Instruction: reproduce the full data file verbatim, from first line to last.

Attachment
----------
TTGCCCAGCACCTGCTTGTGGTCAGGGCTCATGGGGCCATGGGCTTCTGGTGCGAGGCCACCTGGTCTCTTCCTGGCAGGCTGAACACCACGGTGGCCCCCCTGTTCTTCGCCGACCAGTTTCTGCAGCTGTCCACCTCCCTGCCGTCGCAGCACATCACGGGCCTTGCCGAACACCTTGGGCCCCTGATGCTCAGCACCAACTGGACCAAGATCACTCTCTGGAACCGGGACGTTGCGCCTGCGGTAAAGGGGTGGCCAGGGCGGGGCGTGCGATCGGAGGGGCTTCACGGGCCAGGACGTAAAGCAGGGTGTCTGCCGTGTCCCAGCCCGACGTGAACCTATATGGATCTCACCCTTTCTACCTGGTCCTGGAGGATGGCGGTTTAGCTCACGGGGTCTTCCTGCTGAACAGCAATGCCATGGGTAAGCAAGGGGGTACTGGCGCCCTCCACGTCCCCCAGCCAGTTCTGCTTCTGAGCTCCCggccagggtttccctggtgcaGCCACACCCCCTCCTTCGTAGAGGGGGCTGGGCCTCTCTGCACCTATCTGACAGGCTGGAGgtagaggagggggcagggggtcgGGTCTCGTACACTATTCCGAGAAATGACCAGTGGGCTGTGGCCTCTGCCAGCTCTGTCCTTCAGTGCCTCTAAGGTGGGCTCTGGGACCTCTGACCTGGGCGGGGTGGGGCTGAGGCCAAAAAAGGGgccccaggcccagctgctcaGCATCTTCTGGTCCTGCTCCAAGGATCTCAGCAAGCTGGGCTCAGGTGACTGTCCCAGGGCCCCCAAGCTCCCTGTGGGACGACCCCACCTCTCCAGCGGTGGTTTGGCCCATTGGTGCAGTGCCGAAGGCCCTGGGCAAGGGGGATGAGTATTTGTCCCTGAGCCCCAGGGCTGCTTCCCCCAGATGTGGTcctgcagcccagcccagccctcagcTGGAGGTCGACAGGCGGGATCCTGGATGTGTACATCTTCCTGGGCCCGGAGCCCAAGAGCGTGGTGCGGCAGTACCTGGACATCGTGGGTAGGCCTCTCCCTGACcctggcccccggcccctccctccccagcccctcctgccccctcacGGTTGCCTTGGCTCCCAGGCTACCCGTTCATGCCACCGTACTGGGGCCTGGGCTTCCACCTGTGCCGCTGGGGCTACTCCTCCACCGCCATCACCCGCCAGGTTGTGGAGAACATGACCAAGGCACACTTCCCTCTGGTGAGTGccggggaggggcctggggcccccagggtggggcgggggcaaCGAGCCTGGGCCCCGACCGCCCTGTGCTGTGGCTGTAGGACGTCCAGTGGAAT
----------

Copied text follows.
TTGCCCAGCACCTGCTTGTGGTCAGGGCTCATGGGGCCATGGGCTTCTGGTGCGAGGCCACCTGGTCTCTTCCTGGCAGGCTGAACACCACGGTGGCCCCCCTGTTCTTCGCCGACCAGTTTCTGCAGCTGTCCACCTCCCTGCCGTCGCAGCACATCACGGGCCTTGCCGAACACCTTGGGCCCCTGATGCTCAGCACCAACTGGACCAAGATCACTCTCTGGAACCGGGACGTTGCGCCTGCGGTAAAGGGGTGGCCAGGGCGGGGCGTGCGATCGGAGGGGCTTCACGGGCCAGGACGTAAAGCAGGGTGTCTGCCGTGTCCCAGCCCGACGTGAACCTATATGGATCTCACCCTTTCTACCTGGTCCTGGAGGATGGCGGTTTAGCTCACGGGGTCTTCCTGCTGAACAGCAATGCCATGGGTAAGCAAGGGGGTACTGGCGCCCTCCACGTCCCCCAGCCAGTTCTGCTTCTGAGCTCCCggccagggtttccctggtgcaGCCACACCCCCTCCTTCGTAGAGGGGGCTGGGCCTCTCTGCACCTATCTGACAGGCTGGAGgtagaggagggggcagggggtcgGGTCTCGTACACTATTCCGAGAAATGACCAGTGGGCTGTGGCCTCTGCCAGCTCTGTCCTTCAGTGCCTCTAAGGTGGGCTCTGGGACCTCTGACCTGGGCGGGGTGGGGCTGAGGCCAAAAAAGGGgccccaggcccagctgctcaGCATCTTCTGGTCCTGCTCCAAGGATCTCAGCAAGCTGGGCTCAGGTGACTGTCCCAGGGCCCCCAAGCTCCCTGTGGGACGACCCCACCTCTCCAGCGGTGGTTTGGCCCATTGGTGCAGTGCCGAAGGCCCTGGGCAAGGGGGATGAGTATTTGTCCCTGAGCCCCAGGGCTGCTTCCCCCAGATGTGGTcctgcagcccagcccagccctcagcTGGAGGTCGACAGGCGGGATCCTGGATGTGTACATCTTCCTGGGCCCGGAGCCCAAGAGCGTGGTGCGGCAGTACCTGGACATCGTGGGTAGGCCTCTCCCTGACcctggcccccggcccctccctccccagcccctcctgccccctcacGGTTGCCTTGGCTCCCAGGCTACCCGTTCATGCCACCGTACTGGGGCCTGGGCTTCCACCTGTGCCGCTGGGGCTACTCCTCCACCGCCATCACCCGCCAGGTTGTGGAGAACATGACCAAGGCACACTTCCCTCTGGTGAGTGccggggaggggcctggggcccccagggtggggcgggggcaaCGAGCCTGGGCCCCGACCGCCCTGTGCTGTGGCTGTAGGACGTCCAGTGGAAT